We had a total of just two playoff games in the National Hockey League on Sunday, but each of the contests were very exciting, and the television executives are likely smiling about the results. The Boston Bruins won on the road against the Toronto Maple Leafs to set up a decisive Game 7 on Tuesday night in Beantown. The San Jose Sharks and Vegas Golden Knights had even more drama, as they played well into the night before the game was decided in double-overtime. They too will play a Game 7 back in the Bay Area on Tuesday night. Let's get started!
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Boston Bruins 4, Toronto Maple Leafs 2
The worst nightmare of the Toronto Maple Leafs fans came true on Sunday afternoon. After grabbing a little bit of confidence with a road victory in Game 5 on Friday, the Leafs fans are back to wringing their hands after a disappointing loss at home in a closeout game. Things started well enough for the home side, as Morgan Rielly notched his first of the playoffs on assists from William Nylander and Patrick Marleau. Midway through the first period the Leafs held a 1-0 lead, but it didn't last long. Tyler Ennis was whistled for a holding penalty 43 seconds after Rielly's goal, and Brad Marchand cashed in with the power-play marker to square things 1-1. Later in the first period it was a tripping call on Travis Dermott, and the B's were able to cash in on the man advantage yet again. This time Torey Krug did the honors with his first of the playoffs, as David Pastrnak and Marchand picked up assists. The B's took a 2-1 lead to the room after 20 minutes, as the home crowd started to grow impatient.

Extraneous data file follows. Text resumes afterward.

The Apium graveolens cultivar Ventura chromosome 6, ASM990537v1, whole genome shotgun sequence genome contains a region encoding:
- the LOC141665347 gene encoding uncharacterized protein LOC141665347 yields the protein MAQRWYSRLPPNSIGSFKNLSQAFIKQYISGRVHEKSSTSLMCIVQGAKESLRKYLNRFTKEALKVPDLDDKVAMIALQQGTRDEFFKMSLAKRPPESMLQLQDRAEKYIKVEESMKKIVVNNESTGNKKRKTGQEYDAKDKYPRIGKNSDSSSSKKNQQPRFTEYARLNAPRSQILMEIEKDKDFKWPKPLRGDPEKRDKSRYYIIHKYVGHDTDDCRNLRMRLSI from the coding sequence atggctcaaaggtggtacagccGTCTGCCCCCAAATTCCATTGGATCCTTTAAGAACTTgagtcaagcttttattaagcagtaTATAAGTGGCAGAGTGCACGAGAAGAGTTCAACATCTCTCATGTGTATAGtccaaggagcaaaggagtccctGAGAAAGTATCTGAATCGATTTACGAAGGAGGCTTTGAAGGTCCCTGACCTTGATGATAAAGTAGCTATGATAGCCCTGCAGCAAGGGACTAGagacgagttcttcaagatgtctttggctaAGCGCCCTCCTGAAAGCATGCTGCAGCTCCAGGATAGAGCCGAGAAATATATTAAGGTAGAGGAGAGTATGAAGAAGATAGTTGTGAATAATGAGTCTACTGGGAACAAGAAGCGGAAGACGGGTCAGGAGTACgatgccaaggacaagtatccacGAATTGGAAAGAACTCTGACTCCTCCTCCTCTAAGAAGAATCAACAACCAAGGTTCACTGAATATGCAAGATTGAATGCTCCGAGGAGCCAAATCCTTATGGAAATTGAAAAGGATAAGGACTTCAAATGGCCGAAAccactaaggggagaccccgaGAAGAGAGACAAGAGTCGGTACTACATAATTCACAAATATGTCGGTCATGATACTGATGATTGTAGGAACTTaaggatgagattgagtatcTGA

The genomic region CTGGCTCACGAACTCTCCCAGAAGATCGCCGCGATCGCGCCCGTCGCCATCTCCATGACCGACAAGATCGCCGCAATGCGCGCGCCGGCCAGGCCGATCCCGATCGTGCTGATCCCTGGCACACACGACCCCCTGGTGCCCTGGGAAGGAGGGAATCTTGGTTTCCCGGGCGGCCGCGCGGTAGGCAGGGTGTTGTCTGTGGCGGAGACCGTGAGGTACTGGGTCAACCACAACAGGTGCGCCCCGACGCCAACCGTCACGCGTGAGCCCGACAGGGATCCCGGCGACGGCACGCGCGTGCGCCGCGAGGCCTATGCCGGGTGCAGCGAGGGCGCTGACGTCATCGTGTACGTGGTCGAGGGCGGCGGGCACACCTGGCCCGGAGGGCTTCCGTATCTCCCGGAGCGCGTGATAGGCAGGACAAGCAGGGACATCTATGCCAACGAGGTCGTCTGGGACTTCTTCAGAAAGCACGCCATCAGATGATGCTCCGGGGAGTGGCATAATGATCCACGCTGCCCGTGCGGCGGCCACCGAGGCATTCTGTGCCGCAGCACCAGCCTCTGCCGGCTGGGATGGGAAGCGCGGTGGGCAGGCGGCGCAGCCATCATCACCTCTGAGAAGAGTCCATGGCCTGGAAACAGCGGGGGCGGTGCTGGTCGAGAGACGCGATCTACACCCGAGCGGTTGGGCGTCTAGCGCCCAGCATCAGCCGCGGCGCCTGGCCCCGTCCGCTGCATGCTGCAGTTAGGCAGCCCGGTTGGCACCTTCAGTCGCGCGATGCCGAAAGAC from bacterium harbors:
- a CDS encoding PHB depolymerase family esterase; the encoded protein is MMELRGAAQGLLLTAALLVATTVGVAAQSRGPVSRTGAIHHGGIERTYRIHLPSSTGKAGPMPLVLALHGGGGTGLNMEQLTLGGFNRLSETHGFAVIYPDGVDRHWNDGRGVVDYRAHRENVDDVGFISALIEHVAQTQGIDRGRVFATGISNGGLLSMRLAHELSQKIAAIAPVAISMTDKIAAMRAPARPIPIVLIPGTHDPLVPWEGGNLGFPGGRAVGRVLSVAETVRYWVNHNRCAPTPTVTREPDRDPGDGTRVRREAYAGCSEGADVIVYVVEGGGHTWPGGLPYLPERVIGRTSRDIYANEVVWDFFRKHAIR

Public enemy No. 1 in Toronto these days, Jake DeBrusk, was able to make his mark in the second period with an even-strength goals, helped out by David Krejci and Pastrnak. It was DeBrusk's first goal of the series, and the faithful of the blue and white showered him with boos. It was his controversial knee-to-knee hit on Nazem Kadri in Game 2 which Leafs fans were unhappy about, and they never will forget. There was a brief glimmer of hope as the teams emerged in the third period, as Auston Matthews sliced the lead to 3-2, as he continues to show up and give him team big goals after a disappearing act in last season's playoffs. However, Marchand netted an empty-net goal at 18:06 of the third period to seal it, forcing a Game 7 back in Boston on Tuesday.
As you would expect, this was a super physical game, too. DeBrusk and Sean Kuraly were able to post seven hits apiece to lead their team, while Krug led the way with nine shots. Krejci also surprised with four blocked shots and a hit, showing a willingness to throw around his body. In addition, Bergeron's 17-for-23 (73.9 percent) night in the faceoff circle was huge for the visitors, too. The Leafs didn't bring nearly the same kind of physical dominance, as no one had more than five hits, and it was Kasperi Kapanen leading in that category. Jake Gardiner posted four blocked shots, and Ron Hainsey had three. Rielly celebrated with the goal, but it was also learned later that he is not among the three finalists for the Norris Trophy. Perhaps that will give him a little extra chip on his shoulder heading into Game 7, not that he should need any extra motivation.